The Hunger Games book trilogy has so captured the collective imagination of children the world over that it has already eclipsed Harry Potter as the best-selling children’s book series of all time. Suzanne Collins’ post-apocalyptic adventure is set in Panem, a dystopia in which the poverty stricken majority are brutally subjugated by the powerful, privileged few.

In the first film, heroine Katniss Everdeen (Jennifer Lawrence) grudgingly participated in a winner-take-all death match against other teens, each representing his or her home district. Known as the Hunger Games, the annual competition is presented to the masses as entertainment designed to distract them from their miserable plight.

Wise beyond her years, underdog Katniss emerged triumphant at the end of the first episode by virtue of a combination of craftiness, compassion, and her skills as an archer. However, she did break a cardinal rule by sparing the life of her co-winner, Peeta (Josh Hutcherson), her friend and male counterpart from District 12.

At the second movie’s point of departure, we find the pair embarking on a government sponsored victory tour around the country. However, when their speeches stir up revolutionary fervor in the crowds, vindictive President Snow (Donald Sutherland) breaks a promise by drafting the pair to take part in the Quarter Quell, a tournament of champions comprised entirely of former Hunger Games winners.

So, it’s not long before they’re back in training for another life or death contest, this time against elite opponents with weapons and capabilities that range from fang-like teeth, uncanny intuition, chameleon-like camouflage, and the ability to harness electricity. Each of the entrants, known as tributes, is introduced by Caesar Flickerman (Stanley Tucci), the festivities’ unctuous master of ceremonies.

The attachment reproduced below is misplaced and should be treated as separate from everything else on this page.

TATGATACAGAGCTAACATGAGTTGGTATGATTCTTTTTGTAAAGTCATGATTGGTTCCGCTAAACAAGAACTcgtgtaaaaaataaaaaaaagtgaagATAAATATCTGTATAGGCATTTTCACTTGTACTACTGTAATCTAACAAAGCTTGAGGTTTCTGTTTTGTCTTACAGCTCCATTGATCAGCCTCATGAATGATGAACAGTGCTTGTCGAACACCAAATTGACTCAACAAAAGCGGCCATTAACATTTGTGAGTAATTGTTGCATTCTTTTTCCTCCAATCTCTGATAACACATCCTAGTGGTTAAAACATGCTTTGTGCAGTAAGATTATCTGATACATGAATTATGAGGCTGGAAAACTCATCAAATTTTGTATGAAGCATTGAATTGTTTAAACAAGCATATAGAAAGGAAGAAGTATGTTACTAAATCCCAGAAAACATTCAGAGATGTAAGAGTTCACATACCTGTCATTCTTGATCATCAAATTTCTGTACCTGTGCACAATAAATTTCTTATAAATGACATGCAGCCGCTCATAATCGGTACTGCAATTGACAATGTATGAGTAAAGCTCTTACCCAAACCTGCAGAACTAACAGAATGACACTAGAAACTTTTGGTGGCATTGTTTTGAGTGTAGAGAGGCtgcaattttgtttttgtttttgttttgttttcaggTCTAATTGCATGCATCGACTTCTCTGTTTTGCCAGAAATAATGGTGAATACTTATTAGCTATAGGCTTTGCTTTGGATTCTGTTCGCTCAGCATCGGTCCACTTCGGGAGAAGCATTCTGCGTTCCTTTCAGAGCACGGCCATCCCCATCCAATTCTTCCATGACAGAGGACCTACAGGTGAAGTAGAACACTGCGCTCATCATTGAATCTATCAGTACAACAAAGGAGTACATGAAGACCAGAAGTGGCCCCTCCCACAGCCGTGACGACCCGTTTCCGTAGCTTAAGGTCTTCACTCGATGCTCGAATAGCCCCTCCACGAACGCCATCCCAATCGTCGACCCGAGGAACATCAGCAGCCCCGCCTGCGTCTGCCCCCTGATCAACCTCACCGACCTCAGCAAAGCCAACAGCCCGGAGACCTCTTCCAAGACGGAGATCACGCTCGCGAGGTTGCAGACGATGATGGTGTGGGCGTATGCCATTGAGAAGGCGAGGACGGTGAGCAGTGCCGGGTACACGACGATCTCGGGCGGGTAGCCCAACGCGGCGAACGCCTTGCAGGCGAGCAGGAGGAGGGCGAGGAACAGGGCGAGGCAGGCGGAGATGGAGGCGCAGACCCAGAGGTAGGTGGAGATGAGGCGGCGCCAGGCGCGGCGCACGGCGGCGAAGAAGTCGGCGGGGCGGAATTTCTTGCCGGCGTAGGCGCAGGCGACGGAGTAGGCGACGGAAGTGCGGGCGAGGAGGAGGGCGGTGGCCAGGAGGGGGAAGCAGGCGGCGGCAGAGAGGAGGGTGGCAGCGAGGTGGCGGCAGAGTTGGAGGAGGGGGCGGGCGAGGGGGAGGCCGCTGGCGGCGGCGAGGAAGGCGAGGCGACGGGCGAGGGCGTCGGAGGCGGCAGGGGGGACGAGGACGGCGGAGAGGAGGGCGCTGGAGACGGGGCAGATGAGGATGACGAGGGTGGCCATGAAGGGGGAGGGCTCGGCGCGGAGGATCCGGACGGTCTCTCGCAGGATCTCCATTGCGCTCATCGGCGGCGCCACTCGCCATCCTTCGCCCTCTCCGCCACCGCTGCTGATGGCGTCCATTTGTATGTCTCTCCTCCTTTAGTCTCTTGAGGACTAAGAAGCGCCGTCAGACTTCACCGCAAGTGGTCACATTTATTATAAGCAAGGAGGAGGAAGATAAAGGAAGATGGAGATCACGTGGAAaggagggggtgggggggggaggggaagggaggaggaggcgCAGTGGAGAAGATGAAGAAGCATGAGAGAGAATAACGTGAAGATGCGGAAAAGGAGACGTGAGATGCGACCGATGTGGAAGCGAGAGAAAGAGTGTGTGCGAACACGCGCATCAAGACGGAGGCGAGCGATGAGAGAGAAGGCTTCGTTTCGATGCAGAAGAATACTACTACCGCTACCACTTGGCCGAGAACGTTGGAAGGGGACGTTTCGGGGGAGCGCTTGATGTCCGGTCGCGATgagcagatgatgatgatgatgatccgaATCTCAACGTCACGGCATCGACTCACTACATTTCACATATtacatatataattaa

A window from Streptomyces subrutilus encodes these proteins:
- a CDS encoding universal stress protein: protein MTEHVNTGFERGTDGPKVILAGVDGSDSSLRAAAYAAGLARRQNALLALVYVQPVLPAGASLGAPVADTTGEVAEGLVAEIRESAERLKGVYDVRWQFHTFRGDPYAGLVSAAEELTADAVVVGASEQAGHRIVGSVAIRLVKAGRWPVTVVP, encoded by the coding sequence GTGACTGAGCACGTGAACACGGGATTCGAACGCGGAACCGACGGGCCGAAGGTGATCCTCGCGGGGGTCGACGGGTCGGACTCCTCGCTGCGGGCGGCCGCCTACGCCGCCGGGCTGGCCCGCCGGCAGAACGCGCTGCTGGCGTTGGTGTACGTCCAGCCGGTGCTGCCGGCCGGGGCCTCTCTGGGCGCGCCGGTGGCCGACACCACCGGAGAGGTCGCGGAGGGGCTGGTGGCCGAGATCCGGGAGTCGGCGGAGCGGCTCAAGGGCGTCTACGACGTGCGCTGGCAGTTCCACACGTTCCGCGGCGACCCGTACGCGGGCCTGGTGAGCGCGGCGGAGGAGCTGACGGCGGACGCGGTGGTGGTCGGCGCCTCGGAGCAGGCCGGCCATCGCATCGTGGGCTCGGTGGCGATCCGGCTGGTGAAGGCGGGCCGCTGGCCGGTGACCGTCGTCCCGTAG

Once the pomp and circumstance of the opening ritual are out of the way, the gruesome main event begins. Alliances are forged, and bargains are made, followed by literal and figurative backstabbing in a desperate contest which ultimately forces a cruel betrayal of any loyalties.

In spite of all its frenetic action, this movie nevertheless suffers from a classic case of inbetween-itis, since it is a bridge to the third book’s conclusion.

Very Good (***). PG-13 for profanity, intense violence, frightening images, mature themes, and a suggestive situation. Running time: 146 minutes. Distributor: Lionsgate Films.

 

November 20, 2013
MAKING SOME LAST MINUTE BUSINESS DECISIONS: Rayon (Jared Leto, left) confers with partner Ron Woodroof (Matthew McConaughey). The pair started the Dallas Buyers Club, a business that supplied drugs for AIDS patients that were not legally available in the United States.

MAKING SOME LAST MINUTE BUSINESS DECISIONS: Rayon (Jared Leto, left) confers with partner Ron Woodroof (Matthew McConaughey). The pair started the Dallas Buyers Club, a business that supplied drugs for AIDS patients that were not legally available in the United States.

Ron Woodroof (Matthew McConaughey) was informed that he had 30 days to live when he was diagnosed as being HIV positive in 1986.

While pharmaceutical companies around the world were testing hundreds of chemical compounds in hopes of developing an antidote, the only one approved for distribution in America was AZT, a medication so toxic that it almost killed Ron. Rather than resign himself to a quick death, the tough Texan resolved to fight for his life.

First, he visited a clinic in Mexico that was promoting a cocktail of alternative therapies and purchased enough drugs to test the experimental regimen on himself. When the trial proved effective, he sneaked back across the border, posing as a priest, and smuggled a trunk full of pills out of the country.